From the Seattle Free Press: Portland anarchist Kerry Cunneen has announced their refusal to cooperate with the grand jury investigating the May Day attack on the Nakamura federal courthouse in Seattle. Kerry’s subpoena, which was delivered on December 14th, stated that they were required to appear just 5 days later on the 19th. Their lawyer successfully got the date pushed back until January 3rd, when Kerry declined to even enter the grand jury room. Kerry has stated that they will never under any circumstance cooperate with this or any state in persecuting themselves or others:
I have been subpoenaed to the grand jury in Seattle investigating Anarchists in the Pacific Northwest. I was called to testify on January 3rd at 9am. I did not appear before the grand jury. I will not cooperate with this grand jury nor will I in any way aid the state in its efforts to imprison people.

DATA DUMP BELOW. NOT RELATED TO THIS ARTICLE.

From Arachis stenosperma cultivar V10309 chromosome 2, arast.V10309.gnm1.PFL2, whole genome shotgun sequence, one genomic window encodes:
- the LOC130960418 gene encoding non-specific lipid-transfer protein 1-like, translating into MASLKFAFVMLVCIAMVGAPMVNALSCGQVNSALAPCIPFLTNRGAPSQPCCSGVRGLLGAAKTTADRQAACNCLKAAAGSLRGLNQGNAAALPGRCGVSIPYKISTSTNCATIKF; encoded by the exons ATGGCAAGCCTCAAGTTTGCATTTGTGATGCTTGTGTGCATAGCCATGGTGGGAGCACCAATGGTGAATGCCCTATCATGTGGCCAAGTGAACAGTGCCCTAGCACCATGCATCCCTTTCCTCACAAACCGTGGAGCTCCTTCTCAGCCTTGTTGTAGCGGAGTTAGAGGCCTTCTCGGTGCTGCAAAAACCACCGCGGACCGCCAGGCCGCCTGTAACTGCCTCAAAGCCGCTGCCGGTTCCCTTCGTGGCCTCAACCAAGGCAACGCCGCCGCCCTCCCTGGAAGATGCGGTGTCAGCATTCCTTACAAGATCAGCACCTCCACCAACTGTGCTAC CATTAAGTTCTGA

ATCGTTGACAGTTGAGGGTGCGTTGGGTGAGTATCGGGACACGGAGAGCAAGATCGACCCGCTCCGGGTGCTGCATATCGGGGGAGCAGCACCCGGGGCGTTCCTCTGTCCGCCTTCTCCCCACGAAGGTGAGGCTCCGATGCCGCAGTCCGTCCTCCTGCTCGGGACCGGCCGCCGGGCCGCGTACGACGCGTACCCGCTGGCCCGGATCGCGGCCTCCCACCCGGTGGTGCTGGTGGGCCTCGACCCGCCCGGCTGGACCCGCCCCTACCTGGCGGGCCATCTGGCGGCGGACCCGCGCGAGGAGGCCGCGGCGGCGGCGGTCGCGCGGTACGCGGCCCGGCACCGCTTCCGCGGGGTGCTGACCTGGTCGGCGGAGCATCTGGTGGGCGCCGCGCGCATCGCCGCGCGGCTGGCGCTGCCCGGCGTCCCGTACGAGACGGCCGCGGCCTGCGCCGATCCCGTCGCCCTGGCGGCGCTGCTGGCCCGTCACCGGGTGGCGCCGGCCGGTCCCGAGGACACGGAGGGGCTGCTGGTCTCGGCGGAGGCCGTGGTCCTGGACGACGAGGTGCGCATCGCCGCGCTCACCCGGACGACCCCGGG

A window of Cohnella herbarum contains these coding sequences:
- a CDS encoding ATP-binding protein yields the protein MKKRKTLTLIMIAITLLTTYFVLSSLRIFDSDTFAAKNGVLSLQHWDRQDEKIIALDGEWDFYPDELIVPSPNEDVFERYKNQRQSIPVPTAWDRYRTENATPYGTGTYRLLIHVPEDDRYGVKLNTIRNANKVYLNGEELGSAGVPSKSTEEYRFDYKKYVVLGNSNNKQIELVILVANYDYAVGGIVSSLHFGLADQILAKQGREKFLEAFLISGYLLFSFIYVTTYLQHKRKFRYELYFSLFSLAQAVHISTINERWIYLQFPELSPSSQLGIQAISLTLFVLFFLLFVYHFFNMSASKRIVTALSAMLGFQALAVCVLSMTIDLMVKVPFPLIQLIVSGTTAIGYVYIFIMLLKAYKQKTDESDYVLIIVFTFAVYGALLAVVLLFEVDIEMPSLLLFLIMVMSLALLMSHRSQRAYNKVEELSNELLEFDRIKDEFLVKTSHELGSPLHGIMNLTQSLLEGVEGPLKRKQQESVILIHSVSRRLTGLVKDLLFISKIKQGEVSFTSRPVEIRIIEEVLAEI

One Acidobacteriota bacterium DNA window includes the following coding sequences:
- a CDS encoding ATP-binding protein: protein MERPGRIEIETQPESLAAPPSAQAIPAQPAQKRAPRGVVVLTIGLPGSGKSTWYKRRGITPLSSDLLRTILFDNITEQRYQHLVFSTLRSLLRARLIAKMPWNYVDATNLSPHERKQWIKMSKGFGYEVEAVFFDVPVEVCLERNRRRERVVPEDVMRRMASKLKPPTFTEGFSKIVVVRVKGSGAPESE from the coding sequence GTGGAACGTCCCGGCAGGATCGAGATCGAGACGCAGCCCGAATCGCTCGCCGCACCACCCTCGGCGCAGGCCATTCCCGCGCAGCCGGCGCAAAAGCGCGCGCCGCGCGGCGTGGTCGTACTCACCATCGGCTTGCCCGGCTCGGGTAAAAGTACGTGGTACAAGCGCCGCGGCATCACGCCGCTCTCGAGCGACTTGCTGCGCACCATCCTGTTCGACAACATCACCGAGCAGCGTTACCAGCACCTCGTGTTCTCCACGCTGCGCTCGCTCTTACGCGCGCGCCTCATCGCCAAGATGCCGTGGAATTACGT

I stand firmly in solidarity with the actions taken against the Nakamura Federal court house during the May Day demonstration and all action taken against the state and capital towards the goal of a more liberated society.
I am in solidarity with the May Day 5, with Maddy, Matt and Kteeo, and everyone else who has met repression with resilience. To all whose solidarity has come in some form of action, it is inspiring and must continue.
never surrender, Kerry Cunneen
CAPR supports Kerry’s bold refusal to even enter the grand jury room. Although for some, resisting a grand jury may be a display of commitment of civil liberties, free speech, or freedom of association, it can also be a method to further the spread of insurrectionary tactics. To be blunt, it is easier to break windows or act against the state in other ways that are necessarily illegal when there is a culture against snitching among anarchists. We oppose the state in its entirety – we are against its courts, its prisons, its judges, its prosecutors, and every manifestation of the law and their justice. The Committee Against Political Repression is encouraged by attacks against the existent, including the May Day attack on the Nakamura federal courthouse.